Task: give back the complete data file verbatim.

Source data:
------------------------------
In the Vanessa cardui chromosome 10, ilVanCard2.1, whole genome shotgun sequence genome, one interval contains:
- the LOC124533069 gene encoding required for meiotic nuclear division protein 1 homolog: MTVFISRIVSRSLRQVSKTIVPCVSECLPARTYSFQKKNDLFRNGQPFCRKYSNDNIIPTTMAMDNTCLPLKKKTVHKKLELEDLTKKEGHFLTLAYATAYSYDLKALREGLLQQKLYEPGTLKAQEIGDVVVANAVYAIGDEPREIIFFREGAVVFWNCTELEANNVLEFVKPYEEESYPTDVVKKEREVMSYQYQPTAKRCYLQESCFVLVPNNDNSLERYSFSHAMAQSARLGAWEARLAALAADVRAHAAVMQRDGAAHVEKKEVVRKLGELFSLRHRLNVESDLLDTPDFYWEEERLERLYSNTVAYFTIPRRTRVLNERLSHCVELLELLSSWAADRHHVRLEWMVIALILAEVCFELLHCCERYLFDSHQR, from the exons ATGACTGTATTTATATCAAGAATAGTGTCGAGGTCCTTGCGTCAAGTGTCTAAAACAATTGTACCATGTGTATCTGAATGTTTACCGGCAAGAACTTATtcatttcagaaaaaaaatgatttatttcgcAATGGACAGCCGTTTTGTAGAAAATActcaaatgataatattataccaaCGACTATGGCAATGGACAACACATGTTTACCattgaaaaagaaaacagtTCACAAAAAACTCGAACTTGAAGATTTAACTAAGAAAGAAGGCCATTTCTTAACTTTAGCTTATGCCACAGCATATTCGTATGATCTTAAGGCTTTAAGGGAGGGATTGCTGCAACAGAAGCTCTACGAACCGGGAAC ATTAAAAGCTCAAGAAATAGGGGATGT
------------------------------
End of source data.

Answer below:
In the Vanessa cardui chromosome 10, ilVanCard2.1, whole genome shotgun sequence genome, one interval contains:
- the LOC124533069 gene encoding required for meiotic nuclear division protein 1 homolog: MTVFISRIVSRSLRQVSKTIVPCVSECLPARTYSFQKKNDLFRNGQPFCRKYSNDNIIPTTMAMDNTCLPLKKKTVHKKLELEDLTKKEGHFLTLAYATAYSYDLKALREGLLQQKLYEPGTLKAQEIGDVVVANAVYAIGDEPREIIFFREGAVVFWNCTELEANNVLEFVKPYEEESYPTDVVKKEREVMSYQYQPTAKRCYLQESCFVLVPNNDNSLERYSFSHAMAQSARLGAWEARLAALAADVRAHAAVMQRDGAAHVEKKEVVRKLGELFSLRHRLNVESDLLDTPDFYWEEERLERLYSNTVAYFTIPRRTRVLNERLSHCVELLELLSSWAADRHHVRLEWMVIALILAEVCFELLHCCERYLFDSHQR, from the exons ATGACTGTATTTATATCAAGAATAGTGTCGAGGTCCTTGCGTCAAGTGTCTAAAACAATTGTACCATGTGTATCTGAATGTTTACCGGCAAGAACTTATtcatttcagaaaaaaaatgatttatttcgcAATGGACAGCCGTTTTGTAGAAAATActcaaatgataatattataccaaCGACTATGGCAATGGACAACACATGTTTACCattgaaaaagaaaacagtTCACAAAAAACTCGAACTTGAAGATTTAACTAAGAAAGAAGGCCATTTCTTAACTTTAGCTTATGCCACAGCATATTCGTATGATCTTAAGGCTTTAAGGGAGGGATTGCTGCAACAGAAGCTCTACGAACCGGGAAC ATTAAAAGCTCAAGAAATAGGGGATGT